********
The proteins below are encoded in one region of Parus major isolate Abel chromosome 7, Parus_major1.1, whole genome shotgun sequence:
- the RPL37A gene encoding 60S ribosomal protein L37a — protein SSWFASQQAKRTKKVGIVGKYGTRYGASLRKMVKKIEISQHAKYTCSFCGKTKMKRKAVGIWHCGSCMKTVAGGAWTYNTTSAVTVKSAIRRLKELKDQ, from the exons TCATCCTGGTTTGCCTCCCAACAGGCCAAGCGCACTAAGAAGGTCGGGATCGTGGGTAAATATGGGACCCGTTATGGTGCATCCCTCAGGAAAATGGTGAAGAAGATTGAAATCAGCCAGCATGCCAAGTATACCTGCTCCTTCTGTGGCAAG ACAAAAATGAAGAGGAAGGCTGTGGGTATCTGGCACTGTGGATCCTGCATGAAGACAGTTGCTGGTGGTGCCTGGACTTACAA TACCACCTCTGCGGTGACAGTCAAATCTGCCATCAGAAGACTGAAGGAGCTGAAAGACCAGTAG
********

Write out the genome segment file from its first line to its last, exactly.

The proteins below are encoded in one region of Parus major isolate Abel chromosome 7, Parus_major1.1, whole genome shotgun sequence:
- the RPL37A gene encoding 60S ribosomal protein L37a — protein SSWFASQQAKRTKKVGIVGKYGTRYGASLRKMVKKIEISQHAKYTCSFCGKTKMKRKAVGIWHCGSCMKTVAGGAWTYNTTSAVTVKSAIRRLKELKDQ, from the exons TCATCCTGGTTTGCCTCCCAACAGGCCAAGCGCACTAAGAAGGTCGGGATCGTGGGTAAATATGGGACCCGTTATGGTGCATCCCTCAGGAAAATGGTGAAGAAGATTGAAATCAGCCAGCATGCCAAGTATACCTGCTCCTTCTGTGGCAAG ACAAAAATGAAGAGGAAGGCTGTGGGTATCTGGCACTGTGGATCCTGCATGAAGACAGTTGCTGGTGGTGCCTGGACTTACAA TACCACCTCTGCGGTGACAGTCAAATCTGCCATCAGAAGACTGAAGGAGCTGAAAGACCAGTAG